Broken Camera Theory: S.F. Jail Has Surveillance Problem

In December, opponents of America's incarceration state celebrated a major victory when the Board of Supervisors voted down a $380 million plan to replace the city's aging and increasingly decrepit jails in the Hall of Justice at 850 Bryant St.

After all, they reasoned, with San Francisco pursuing incarceration alternatives, the average daily jail population has decreased to about 1,300 people. (Capacity is more than 2,400, though two of the city's six jails are currently closed.) So who needs a brand-new jail, when there are “newer” jails on Seventh Street and in San Bruno?

At least on Seventh Street, the answer is “us.” Sometime in summer of 2014, the security cameras and control panels at County Jails No. 1 and 2 — the main intake center for the jail, and the new, pod-style, 392-bed jail, respectively — started failing.

That led then-Sheriff Ross Mirkarimi to declare an official state of emergency, which allowed the city to make $1.1 million in quick fixes. Things are better, but still not entirely secure: According to a Jan. 22 letter to city officials from current Sheriff Vicki Hennessy, “many of the basic security functions of the facility are still not complete.”

Nobody has escaped from the “compromised” Jail No. 2 — the possibly cartel-connected inmate who successfully ran away from a since-fired sheriff's deputy while taking out the trash last March did so at the problematic Hall of Justice. But the jail still needs a load of work to be totally secure. Over the next year, the alarm system, the security cameras, and the electronics that control the doors will all be replaced, at a still-unknown cost, according to documents obtained via a public records request.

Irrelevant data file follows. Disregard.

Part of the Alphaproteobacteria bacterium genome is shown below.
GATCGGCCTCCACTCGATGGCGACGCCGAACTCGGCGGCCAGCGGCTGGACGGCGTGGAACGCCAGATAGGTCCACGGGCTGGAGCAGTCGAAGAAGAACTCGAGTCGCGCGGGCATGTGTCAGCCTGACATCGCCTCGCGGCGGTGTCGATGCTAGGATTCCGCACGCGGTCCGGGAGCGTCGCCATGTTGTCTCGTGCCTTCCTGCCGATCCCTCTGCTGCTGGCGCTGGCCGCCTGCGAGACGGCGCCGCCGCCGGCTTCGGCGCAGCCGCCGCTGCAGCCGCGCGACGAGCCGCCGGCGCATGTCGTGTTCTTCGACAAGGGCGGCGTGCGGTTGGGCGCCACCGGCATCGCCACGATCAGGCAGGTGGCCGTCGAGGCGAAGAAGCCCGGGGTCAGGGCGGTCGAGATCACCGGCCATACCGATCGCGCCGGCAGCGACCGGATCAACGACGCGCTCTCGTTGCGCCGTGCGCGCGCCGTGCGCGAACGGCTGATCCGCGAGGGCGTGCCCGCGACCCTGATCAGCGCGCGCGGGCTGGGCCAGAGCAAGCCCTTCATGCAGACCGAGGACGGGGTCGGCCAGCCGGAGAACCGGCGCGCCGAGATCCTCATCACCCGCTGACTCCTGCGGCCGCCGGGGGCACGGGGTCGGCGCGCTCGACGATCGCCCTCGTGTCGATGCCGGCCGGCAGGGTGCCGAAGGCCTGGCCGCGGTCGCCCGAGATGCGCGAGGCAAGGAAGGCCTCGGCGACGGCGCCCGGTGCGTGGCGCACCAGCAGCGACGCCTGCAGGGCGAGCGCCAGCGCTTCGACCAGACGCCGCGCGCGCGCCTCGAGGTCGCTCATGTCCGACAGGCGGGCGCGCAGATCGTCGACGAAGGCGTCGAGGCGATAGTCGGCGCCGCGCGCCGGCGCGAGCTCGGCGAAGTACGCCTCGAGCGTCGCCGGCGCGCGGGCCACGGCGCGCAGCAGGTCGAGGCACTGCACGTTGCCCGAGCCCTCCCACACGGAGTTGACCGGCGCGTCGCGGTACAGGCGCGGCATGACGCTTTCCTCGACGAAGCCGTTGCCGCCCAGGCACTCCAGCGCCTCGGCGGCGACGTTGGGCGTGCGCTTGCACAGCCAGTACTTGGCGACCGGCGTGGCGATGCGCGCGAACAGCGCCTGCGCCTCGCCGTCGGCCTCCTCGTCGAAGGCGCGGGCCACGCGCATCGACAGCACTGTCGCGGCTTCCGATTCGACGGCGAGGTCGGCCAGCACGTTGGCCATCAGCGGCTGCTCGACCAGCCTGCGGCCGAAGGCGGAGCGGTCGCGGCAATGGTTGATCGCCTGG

Buttonholed at City Hall on Monday, Hennessy deferred to her staffers to provide comment. Eileen Hirst, Hennessy's chief of staff, said that the department doesn't know how much the rest of the fixes will cost.

Now all that's left is the bill. The city will pay whatever the two contractors — Colorado-based Sierra Detention Systems and San Jose's Alta Consulting Services — bill them. Because of the “sensitive nature” of compromised jail security, the repair contracts will not be put out to bid.

Part of the reason for the continued emergency is political. Back in 2014, Mirkarimi — declared politically toxic after the much-publicized domestic violence incident with his wife in 2012 — pushed for more funding to fix the cameras “beyond triage.” Unfortunately, he was turned down, he told SF Weekly. Maybe Hennessy will have more luck getting her jail fixed in less than 18 months.

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